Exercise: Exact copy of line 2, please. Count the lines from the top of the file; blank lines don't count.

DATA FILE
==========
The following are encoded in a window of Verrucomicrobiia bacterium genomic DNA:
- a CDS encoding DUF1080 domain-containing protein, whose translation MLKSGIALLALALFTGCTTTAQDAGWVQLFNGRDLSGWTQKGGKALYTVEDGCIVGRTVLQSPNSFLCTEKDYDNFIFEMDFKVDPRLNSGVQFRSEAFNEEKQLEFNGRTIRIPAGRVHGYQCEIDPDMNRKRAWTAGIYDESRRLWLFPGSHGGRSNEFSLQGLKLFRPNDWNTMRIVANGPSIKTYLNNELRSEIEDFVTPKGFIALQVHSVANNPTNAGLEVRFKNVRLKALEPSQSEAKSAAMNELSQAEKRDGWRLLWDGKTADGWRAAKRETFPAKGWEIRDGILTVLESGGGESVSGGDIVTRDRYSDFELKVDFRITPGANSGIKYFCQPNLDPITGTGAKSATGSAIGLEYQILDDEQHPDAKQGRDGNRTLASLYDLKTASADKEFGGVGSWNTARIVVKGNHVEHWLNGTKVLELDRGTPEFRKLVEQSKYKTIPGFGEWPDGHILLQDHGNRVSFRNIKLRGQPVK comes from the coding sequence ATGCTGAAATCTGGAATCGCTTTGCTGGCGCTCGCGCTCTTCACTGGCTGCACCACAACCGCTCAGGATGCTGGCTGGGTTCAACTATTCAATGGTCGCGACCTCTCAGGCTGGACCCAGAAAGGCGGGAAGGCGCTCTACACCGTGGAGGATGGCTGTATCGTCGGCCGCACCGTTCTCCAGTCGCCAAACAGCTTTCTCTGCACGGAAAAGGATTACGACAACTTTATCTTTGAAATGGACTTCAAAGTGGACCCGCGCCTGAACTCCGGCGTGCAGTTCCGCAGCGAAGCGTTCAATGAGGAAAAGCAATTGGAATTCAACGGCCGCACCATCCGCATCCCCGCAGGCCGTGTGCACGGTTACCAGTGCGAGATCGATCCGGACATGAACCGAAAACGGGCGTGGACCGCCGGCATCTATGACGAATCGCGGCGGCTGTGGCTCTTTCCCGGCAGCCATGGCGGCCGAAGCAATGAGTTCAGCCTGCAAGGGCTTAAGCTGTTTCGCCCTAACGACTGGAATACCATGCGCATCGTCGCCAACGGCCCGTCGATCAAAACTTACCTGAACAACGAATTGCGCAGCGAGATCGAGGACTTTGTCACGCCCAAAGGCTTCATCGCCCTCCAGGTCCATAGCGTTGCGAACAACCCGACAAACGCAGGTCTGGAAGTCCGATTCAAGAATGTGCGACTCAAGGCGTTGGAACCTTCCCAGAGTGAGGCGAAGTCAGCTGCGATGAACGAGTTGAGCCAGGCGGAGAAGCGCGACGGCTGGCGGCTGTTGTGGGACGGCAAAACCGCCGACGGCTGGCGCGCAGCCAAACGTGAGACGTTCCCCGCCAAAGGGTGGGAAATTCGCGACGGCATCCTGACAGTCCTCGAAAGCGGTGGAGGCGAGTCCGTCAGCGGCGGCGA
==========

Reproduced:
- a CDS encoding DUF1080 domain-containing protein, whose translation MLKSGIALLALALFTGCTTTAQDAGWVQLFNGRDLSGWTQKGGKALYTVEDGCIVGRTVLQSPNSFLCTEKDYDNFIFEMDFKVDPRLNSGVQFRSEAFNEEKQLEFNGRTIRIPAGRVHGYQCEIDPDMNRKRAWTAGIYDESRRLWLFPGSHGGRSNEFSLQGLKLFRPNDWNTMRIVANGPSIKTYLNNELRSEIEDFVTPKGFIALQVHSVANNPTNAGLEVRFKNVRLKALEPSQSEAKSAAMNELSQAEKRDGWRLLWDGKTADGWRAAKRETFPAKGWEIRDGILTVLESGGGESVSGGDIVTRDRYSDFELKVDFRITPGANSGIKYFCQPNLDPITGTGAKSATGSAIGLEYQILDDEQHPDAKQGRDGNRTLASLYDLKTASADKEFGGVGSWNTARIVVKGNHVEHWLNGTKVLELDRGTPEFRKLVEQSKYKTIPGFGEWPDGHILLQDHGNRVSFRNIKLRGQPVK comes from the coding sequence ATGCTGAAATCTGGAATCGCTTTGCTGGCGCTCGCGCTCTTCACTGGCTGCACCACAACCGCTCAGGATGCTGGCTGGGTTCAACTATTCAATGGTCGCGACCTCTCAGGCTGGACCCAGAAAGGCGGGAAGGCGCTCTACACCGTGGAGGATGGCTGTATCGTCGGCCGCACCGTTCTCCAGTCGCCAAACAGCTTTCTCTGCACGGAAAAGGATTACGACAACTTTATCTTTGAAATGGACTTCAAAGTGGACCCGCGCCTGAACTCCGGCGTGCAGTTCCGCAGCGAAGCGTTCAATGAGGAAAAGCAATTGGAATTCAACGGCCGCACCATCCGCATCCCCGCAGGCCGTGTGCACGGTTACCAGTGCGAGATCGATCCGGACATGAACCGAAAACGGGCGTGGACCGCCGGCATCTATGACGAATCGCGGCGGCTGTGGCTCTTTCCCGGCAGCCATGGCGGCCGAAGCAATGAGTTCAGCCTGCAAGGGCTTAAGCTGTTTCGCCCTAACGACTGGAATACCATGCGCATCGTCGCCAACGGCCCGTCGATCAAAACTTACCTGAACAACGAATTGCGCAGCGAGATCGAGGACTTTGTCACGCCCAAAGGCTTCATCGCCCTCCAGGTCCATAGCGTTGCGAACAACCCGACAAACGCAGGTCTGGAAGTCCGATTCAAGAATGTGCGACTCAAGGCGTTGGAACCTTCCCAGAGTGAGGCGAAGTCAGCTGCGATGAACGAGTTGAGCCAGGCGGAGAAGCGCGACGGCTGGCGGCTGTTGTGGGACGGCAAAACCGCCGACGGCTGGCGCGCAGCCAAACGTGAGACGTTCCCCGCCAAAGGGTGGGAAATTCGCGACGGCATCCTGACAGTCCTCGAAAGCGGTGGAGGCGAGTCCGTCAGCGGCGGCGA